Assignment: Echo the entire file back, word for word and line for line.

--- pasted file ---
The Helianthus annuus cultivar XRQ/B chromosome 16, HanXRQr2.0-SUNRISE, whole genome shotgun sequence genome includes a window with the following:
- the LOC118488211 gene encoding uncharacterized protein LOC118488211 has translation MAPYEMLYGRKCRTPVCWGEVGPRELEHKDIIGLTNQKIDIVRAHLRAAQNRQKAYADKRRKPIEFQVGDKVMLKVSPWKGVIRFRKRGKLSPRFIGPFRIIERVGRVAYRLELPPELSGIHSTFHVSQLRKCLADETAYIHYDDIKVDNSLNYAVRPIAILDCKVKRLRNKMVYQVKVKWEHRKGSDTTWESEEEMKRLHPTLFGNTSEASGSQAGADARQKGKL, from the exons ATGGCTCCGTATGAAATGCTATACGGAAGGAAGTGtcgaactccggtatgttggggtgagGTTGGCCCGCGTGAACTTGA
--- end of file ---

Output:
The Helianthus annuus cultivar XRQ/B chromosome 16, HanXRQr2.0-SUNRISE, whole genome shotgun sequence genome includes a window with the following:
- the LOC118488211 gene encoding uncharacterized protein LOC118488211 has translation MAPYEMLYGRKCRTPVCWGEVGPRELEHKDIIGLTNQKIDIVRAHLRAAQNRQKAYADKRRKPIEFQVGDKVMLKVSPWKGVIRFRKRGKLSPRFIGPFRIIERVGRVAYRLELPPELSGIHSTFHVSQLRKCLADETAYIHYDDIKVDNSLNYAVRPIAILDCKVKRLRNKMVYQVKVKWEHRKGSDTTWESEEEMKRLHPTLFGNTSEASGSQAGADARQKGKL, from the exons ATGGCTCCGTATGAAATGCTATACGGAAGGAAGTGtcgaactccggtatgttggggtgagGTTGGCCCGCGTGAACTTGA